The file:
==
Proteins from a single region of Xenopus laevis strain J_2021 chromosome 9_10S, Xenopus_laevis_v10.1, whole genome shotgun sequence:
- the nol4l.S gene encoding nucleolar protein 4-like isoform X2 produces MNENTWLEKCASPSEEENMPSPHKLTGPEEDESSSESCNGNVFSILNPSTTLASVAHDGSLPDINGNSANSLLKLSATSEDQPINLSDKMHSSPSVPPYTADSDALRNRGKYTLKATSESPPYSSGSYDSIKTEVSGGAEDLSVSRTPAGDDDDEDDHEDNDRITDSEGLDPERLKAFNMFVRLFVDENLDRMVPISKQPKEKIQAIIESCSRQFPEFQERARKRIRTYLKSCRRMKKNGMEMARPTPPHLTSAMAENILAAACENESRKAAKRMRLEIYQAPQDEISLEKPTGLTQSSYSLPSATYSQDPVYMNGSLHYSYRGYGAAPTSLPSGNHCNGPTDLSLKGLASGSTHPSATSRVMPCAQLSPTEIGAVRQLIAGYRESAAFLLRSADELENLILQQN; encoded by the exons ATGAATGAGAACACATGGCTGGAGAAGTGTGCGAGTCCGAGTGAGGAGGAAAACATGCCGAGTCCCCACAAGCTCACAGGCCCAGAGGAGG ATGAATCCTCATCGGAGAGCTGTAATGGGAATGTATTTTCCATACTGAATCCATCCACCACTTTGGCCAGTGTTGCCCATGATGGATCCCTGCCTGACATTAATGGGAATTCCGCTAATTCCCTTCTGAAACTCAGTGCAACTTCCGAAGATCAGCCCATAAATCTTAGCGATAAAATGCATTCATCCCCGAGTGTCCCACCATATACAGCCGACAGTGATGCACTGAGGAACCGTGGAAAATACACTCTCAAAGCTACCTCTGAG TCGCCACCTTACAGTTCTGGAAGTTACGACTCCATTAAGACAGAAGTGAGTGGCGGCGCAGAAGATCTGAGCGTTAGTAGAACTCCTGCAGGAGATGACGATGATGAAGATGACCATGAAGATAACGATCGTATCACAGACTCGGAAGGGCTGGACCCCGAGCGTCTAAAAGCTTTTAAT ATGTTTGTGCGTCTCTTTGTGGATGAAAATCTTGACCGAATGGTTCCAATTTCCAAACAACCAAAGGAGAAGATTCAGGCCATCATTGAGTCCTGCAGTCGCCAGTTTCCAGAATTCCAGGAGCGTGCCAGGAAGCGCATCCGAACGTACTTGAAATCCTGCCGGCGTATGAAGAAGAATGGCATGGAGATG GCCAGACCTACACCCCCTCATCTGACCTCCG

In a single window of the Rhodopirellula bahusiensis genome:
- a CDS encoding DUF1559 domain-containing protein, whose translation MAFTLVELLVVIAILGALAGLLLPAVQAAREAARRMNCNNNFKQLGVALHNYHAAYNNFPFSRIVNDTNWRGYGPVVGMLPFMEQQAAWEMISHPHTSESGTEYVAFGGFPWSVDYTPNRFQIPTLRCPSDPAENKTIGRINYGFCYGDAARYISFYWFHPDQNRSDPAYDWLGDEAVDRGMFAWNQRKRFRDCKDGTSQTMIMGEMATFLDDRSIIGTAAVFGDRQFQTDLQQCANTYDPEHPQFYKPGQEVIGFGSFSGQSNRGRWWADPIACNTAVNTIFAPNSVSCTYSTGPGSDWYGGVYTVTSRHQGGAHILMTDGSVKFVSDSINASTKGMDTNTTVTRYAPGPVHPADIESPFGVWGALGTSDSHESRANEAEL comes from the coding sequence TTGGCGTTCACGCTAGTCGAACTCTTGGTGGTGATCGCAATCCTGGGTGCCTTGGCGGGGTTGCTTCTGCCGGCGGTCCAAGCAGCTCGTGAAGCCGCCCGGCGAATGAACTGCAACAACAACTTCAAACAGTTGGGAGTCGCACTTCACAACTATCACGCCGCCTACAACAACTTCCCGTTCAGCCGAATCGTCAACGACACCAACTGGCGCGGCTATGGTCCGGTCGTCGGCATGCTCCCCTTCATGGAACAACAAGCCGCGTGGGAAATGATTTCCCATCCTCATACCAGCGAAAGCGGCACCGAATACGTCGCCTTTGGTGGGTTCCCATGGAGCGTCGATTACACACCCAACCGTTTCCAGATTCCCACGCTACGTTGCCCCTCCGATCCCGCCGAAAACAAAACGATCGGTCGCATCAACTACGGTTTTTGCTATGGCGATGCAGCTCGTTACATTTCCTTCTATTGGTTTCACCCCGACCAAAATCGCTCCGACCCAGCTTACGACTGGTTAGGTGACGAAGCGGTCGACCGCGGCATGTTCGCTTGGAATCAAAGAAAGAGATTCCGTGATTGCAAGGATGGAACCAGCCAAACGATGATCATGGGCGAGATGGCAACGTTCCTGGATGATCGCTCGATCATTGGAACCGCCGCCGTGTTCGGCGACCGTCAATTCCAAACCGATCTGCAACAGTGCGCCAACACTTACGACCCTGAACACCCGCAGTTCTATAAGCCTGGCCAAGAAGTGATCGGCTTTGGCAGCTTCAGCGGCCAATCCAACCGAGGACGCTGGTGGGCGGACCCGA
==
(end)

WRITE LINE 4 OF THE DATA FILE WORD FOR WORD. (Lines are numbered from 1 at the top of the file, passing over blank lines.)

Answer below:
- a CDS encoding DUF1559 domain-containing protein, whose translation MAFTLVELLVVIAILGALAGLLLPAVQAAREAARRMNCNNNFKQLGVALHNYHAAYNNFPFSRIVNDTNWRGYGPVVGMLPFMEQQAAWEMISHPHTSESGTEYVAFGGFPWSVDYTPNRFQIPTLRCPSDPAENKTIGRINYGFCYGDAARYISFYWFHPDQNRSDPAYDWLGDEAVDRGMFAWNQRKRFRDCKDGTSQTMIMGEMATFLDDRSIIGTAAVFGDRQFQTDLQQCANTYDPEHPQFYKPGQEVIGFGSFSGQSNRGRWWADPIACNTAVNTIFAPNSVSCTYSTGPGSDWYGGVYTVTSRHQGGAHILMTDGSVKFVSDSINASTKGMDTNTTVTRYAPGPVHPADIESPFGVWGALGTSDSHESRANEAEL comes from the coding sequence TTGGCGTTCACGCTAGTCGAACTCTTGGTGGTGATCGCAATCCTGGGTGCCTTGGCGGGGTTGCTTCTGCCGGCGGTCCAAGCAGCTCGTGAAGCCGCCCGGCGAATGAACTGCAACAACAACTTCAAACAGTTGGGAGTCGCACTTCACAACTATCACGCCGCCTACAACAACTTCCCGTTCAGCCGAATCGTCAACGACACCAACTGGCGCGGCTATGGTCCGGTCGTCGGCATGCTCCCCTTCATGGAACAACAAGCCGCGTGGGAAATGATTTCCCATCCTCATACCAGCGAAAGCGGCACCGAATACGTCGCCTTTGGTGGGTTCCCATGGAGCGTCGATTACACACCCAACCGTTTCCAGATTCCCACGCTACGTTGCCCCTCCGATCCCGCCGAAAACAAAACGATCGGTCGCATCAACTACGGTTTTTGCTATGGCGATGCAGCTCGTTACATTTCCTTCTATTGGTTTCACCCCGACCAAAATCGCTCCGACCCAGCTTACGACTGGTTAGGTGACGAAGCGGTCGACCGCGGCATGTTCGCTTGGAATCAAAGAAAGAGATTCCGTGATTGCAAGGATGGAACCAGCCAAACGATGATCATGGGCGAGATGGCAACGTTCCTGGATGATCGCTCGATCATTGGAACCGCCGCCGTGTTCGGCGACCGTCAATTCCAAACCGATCTGCAACAGTGCGCCAACACTTACGACCCTGAACACCCGCAGTTCTATAAGCCTGGCCAAGAAGTGATCGGCTTTGGCAGCTTCAGCGGCCAATCCAACCGAGGACGCTGGTGGGCGGACCCGA